Not getting statements from COJ?

/ / News, 2018, Municipal Law


This article considers the various reasons that a consumer might not be receiving his or her municipal invoice, and includes some tips and recommendations for resolving these problems.

#1.  No account

After purchasing a property, purchasers expect to receive municipal invoices from their local municipality in respect of rates and taxes and services. In many municipal jurisdictions however, consumers need to make application to the municipality in order for the municipality to open an account for them. Very few municipalities open accounts for consumers without the consumer having applied for the said account. In the City of Johannesburg (“COJ”) area, a consumer needs to make application to the municipality for an account in relation to water and electricity supply. The municipality will, however, automatically open a rates account for a consumer.  So if the consumer owns a property in respect of which electricity and water are not supplied by the municipality, the consumer then need not make application to the municipality at all.

If you are waiting for an account from the municipality and you are a purchaser of a  property, make sure that you have made application (if this is required in relation to your property, the services you are expecting to be billed for, and the jurisdiction in which your property is situated).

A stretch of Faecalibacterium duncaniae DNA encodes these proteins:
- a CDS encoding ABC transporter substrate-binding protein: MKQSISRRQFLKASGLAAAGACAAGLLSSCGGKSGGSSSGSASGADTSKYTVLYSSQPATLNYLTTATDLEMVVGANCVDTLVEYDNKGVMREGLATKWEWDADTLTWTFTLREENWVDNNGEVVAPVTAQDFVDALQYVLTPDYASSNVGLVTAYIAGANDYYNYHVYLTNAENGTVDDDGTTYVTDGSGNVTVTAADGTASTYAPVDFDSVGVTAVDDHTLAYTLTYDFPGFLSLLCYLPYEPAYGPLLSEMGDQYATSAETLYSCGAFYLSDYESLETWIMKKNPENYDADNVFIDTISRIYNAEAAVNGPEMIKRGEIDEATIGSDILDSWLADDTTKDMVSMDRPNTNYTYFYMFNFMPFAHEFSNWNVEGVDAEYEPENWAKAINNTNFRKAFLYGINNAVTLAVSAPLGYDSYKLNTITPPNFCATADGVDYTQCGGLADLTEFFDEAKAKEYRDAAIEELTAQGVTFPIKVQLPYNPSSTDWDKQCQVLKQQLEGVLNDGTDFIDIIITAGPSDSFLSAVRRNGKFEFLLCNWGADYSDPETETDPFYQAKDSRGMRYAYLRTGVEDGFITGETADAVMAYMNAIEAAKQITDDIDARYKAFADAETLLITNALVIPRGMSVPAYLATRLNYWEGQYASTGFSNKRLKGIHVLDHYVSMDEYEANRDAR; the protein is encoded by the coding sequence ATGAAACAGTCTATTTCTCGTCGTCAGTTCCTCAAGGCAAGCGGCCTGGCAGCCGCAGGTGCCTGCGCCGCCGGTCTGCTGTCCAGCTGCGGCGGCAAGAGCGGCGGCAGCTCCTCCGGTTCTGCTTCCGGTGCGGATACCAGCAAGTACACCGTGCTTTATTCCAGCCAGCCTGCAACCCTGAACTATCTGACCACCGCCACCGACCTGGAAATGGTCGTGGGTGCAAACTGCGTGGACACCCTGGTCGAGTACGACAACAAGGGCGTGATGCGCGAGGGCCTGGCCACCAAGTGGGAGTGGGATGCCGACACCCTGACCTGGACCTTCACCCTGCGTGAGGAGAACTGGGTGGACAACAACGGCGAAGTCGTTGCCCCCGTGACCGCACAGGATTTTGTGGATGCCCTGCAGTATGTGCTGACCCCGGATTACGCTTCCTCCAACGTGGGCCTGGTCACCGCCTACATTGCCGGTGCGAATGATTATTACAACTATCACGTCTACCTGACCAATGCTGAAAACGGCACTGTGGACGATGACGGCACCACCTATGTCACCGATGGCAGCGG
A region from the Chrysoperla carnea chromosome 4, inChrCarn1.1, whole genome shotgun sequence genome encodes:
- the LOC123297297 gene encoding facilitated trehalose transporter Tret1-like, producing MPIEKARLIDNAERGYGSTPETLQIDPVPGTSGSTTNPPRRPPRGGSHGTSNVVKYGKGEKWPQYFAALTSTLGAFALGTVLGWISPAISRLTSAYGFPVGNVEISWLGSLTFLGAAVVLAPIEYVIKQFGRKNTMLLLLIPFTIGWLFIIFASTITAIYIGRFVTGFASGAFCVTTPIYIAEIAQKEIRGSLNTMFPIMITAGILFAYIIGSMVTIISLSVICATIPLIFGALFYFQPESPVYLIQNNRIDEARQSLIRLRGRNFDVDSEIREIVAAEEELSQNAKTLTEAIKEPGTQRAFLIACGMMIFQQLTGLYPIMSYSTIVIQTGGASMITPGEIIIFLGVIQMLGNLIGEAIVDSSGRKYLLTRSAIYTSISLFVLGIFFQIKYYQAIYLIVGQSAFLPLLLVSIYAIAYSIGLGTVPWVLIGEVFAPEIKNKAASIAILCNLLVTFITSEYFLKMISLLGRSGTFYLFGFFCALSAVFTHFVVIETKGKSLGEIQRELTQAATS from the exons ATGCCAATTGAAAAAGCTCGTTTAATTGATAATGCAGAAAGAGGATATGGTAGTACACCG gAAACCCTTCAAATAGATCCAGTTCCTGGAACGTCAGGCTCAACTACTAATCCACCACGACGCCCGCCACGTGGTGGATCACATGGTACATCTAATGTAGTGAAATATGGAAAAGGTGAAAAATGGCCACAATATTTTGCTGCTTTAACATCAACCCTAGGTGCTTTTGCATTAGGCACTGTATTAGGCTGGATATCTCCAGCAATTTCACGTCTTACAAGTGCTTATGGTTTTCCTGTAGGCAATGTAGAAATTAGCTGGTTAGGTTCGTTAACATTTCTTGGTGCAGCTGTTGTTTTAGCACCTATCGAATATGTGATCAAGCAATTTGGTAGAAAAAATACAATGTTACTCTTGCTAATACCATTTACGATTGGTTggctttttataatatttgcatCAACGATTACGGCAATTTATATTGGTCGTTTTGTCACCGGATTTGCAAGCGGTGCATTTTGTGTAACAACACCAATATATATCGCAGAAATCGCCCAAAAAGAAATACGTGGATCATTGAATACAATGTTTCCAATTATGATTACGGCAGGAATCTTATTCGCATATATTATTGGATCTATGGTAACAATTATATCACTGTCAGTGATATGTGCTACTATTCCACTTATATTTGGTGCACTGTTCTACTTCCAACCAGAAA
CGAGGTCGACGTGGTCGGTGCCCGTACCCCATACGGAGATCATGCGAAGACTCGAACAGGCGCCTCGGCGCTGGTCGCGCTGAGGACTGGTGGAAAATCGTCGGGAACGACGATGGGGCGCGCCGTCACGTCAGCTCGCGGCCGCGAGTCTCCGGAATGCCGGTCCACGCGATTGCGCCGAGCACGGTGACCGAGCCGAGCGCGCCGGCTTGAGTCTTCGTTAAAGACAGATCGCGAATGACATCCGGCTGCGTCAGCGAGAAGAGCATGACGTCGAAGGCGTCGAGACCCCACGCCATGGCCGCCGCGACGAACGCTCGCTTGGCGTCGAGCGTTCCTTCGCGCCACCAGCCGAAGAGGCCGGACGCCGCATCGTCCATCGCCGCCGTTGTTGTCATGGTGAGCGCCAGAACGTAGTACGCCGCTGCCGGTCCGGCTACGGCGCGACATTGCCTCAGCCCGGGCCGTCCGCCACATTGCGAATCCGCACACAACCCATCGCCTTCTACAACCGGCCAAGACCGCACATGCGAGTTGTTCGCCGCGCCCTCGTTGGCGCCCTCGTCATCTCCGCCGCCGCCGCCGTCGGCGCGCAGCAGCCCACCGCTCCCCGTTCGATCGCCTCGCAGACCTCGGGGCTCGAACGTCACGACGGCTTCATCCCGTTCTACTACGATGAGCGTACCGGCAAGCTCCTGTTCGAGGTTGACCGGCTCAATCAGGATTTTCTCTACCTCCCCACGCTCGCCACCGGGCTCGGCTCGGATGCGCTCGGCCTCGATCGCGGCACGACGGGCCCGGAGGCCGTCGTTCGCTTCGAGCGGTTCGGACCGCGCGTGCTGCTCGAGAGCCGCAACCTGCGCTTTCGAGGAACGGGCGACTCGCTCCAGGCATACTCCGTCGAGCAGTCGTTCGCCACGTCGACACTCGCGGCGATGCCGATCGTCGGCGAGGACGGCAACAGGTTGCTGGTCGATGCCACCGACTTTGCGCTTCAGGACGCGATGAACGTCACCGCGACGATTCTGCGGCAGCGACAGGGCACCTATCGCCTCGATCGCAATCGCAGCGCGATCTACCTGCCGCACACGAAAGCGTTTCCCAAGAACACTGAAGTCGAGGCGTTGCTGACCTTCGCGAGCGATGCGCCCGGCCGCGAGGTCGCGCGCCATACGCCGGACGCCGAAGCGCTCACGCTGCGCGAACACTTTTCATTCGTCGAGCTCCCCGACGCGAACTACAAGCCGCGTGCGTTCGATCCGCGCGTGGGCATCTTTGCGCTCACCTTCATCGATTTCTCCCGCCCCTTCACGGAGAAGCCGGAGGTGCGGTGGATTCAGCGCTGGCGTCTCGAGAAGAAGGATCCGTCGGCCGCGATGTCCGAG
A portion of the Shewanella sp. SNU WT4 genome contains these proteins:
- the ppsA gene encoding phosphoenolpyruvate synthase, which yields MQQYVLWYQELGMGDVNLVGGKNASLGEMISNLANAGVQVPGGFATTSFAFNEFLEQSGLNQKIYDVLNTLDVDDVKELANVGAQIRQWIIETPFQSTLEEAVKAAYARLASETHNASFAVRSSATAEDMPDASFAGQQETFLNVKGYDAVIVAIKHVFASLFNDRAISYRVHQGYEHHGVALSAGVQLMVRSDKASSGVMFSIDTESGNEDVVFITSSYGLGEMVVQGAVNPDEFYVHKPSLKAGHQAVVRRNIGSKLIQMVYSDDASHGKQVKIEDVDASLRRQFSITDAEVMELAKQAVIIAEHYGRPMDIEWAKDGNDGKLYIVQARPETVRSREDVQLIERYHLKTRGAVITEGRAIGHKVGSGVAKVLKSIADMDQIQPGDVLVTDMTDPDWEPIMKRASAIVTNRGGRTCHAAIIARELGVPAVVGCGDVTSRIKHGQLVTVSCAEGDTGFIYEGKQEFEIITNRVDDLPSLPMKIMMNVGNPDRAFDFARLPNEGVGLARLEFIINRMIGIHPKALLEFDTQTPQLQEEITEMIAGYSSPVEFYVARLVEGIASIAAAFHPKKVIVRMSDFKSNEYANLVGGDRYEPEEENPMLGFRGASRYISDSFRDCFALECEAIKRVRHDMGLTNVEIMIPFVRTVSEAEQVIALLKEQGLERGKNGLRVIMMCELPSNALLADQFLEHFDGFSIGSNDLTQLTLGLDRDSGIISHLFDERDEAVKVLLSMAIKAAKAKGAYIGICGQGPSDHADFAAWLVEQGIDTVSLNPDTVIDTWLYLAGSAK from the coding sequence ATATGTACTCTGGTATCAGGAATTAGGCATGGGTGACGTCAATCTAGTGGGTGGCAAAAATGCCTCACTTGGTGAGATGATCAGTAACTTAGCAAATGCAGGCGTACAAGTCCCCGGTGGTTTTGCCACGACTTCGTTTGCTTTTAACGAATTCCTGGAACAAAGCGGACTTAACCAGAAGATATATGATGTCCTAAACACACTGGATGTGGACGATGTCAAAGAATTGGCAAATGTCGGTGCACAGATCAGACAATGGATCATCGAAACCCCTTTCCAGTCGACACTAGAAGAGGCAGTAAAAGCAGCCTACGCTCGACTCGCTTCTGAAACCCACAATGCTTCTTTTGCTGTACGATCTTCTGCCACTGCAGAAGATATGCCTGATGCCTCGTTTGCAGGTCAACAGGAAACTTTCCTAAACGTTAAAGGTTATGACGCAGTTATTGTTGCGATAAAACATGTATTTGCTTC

#2.  Delay in receiving first or subsequent accounts after taking transfer

It is very common for there to be a delay of 1 to 3 months before your first comprehensive municipal invoice arrives after you have taken transfer of a property. You may find that for the first few months you don’t receive a bill at all, or you receive an invoice with only some charges and not all of them. This is normal and you should only start worrying after about three months if this has not self-corrected. In this instance you may want to phone the municipality to confirm what the status of the account is and whether you are supposed to be receiving invoices at that point in time, or whether the municipality is still busy setting up your new account and arranging for the relevant charges to be billed to it.

In this period you should be putting away the amount you expect to be charged for services so that when the bill arrives some months later you have enough ready to settle it.

#3.  Wrong postal address

If a municipality is posting your invoices to you, but has the wrong postal address linked to your account, then even if the invoices are being posted and the Postal Service is working, you will not receive any invoices. Check this with the municipality if you are not receiving any account at all by phoning them to verify the postal details linked to your account.

#4.  Postal Service strike

If the South African post office has downed tools or is particularly incompetent in your area, this may be the reason you are not receiving your invoices (even if the municipality is actually posting them to you). Phone the municipality to check whether they are indeed posting your invoices and, if they are but you are still not receiving them, in all likelihood it is the Postal Service to blame for this.

#5.  Invoice has not generated